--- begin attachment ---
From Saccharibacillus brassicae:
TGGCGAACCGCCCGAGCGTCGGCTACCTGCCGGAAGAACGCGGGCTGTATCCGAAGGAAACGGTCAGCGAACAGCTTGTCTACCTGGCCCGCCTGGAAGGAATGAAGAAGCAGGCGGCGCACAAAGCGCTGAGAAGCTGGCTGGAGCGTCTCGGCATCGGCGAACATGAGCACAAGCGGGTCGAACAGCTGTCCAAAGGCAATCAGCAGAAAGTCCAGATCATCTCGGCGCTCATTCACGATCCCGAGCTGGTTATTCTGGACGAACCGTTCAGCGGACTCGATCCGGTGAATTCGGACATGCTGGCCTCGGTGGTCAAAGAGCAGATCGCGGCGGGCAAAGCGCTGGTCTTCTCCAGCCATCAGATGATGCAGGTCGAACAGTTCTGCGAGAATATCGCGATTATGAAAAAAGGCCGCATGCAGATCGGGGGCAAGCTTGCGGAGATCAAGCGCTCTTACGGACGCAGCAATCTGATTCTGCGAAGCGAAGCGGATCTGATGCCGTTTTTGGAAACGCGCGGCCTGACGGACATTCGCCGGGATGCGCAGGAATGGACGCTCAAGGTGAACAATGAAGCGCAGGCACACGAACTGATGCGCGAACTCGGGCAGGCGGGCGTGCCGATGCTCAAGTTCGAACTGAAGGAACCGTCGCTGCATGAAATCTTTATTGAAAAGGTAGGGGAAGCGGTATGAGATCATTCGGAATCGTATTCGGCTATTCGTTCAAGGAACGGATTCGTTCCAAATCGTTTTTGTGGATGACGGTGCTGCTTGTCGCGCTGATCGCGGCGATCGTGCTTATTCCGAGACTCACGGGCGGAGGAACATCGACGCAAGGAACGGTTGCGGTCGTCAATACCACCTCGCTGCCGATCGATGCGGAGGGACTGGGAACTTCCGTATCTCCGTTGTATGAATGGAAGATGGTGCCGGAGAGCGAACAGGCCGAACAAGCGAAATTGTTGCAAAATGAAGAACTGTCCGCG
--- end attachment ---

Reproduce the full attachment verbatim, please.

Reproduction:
From Saccharibacillus brassicae:
TGGCGAACCGCCCGAGCGTCGGCTACCTGCCGGAAGAACGCGGGCTGTATCCGAAGGAAACGGTCAGCGAACAGCTTGTCTACCTGGCCCGCCTGGAAGGAATGAAGAAGCAGGCGGCGCACAAAGCGCTGAGAAGCTGGCTGGAGCGTCTCGGCATCGGCGAACATGAGCACAAGCGGGTCGAACAGCTGTCCAAAGGCAATCAGCAGAAAGTCCAGATCATCTCGGCGCTCATTCACGATCCCGAGCTGGTTATTCTGGACGAACCGTTCAGCGGACTCGATCCGGTGAATTCGGACATGCTGGCCTCGGTGGTCAAAGAGCAGATCGCGGCGGGCAAAGCGCTGGTCTTCTCCAGCCATCAGATGATGCAGGTCGAACAGTTCTGCGAGAATATCGCGATTATGAAAAAAGGCCGCATGCAGATCGGGGGCAAGCTTGCGGAGATCAAGCGCTCTTACGGACGCAGCAATCTGATTCTGCGAAGCGAAGCGGATCTGATGCCGTTTTTGGAAACGCGCGGCCTGACGGACATTCGCCGGGATGCGCAGGAATGGACGCTCAAGGTGAACAATGAAGCGCAGGCACACGAACTGATGCGCGAACTCGGGCAGGCGGGCGTGCCGATGCTCAAGTTCGAACTGAAGGAACCGTCGCTGCATGAAATCTTTATTGAAAAGGTAGGGGAAGCGGTATGAGATCATTCGGAATCGTATTCGGCTATTCGTTCAAGGAACGGATTCGTTCCAAATCGTTTTTGTGGATGACGGTGCTGCTTGTCGCGCTGATCGCGGCGATCGTGCTTATTCCGAGACTCACGGGCGGAGGAACATCGACGCAAGGAACGGTTGCGGTCGTCAATACCACCTCGCTGCCGATCGATGCGGAGGGACTGGGAACTTCCGTATCTCCGTTGTATGAATGGAAGATGGTGCCGGAGAGCGAACAGGCCGAACAAGCGAAATTGTTGCAAAATGAAGAACTGTCCGCG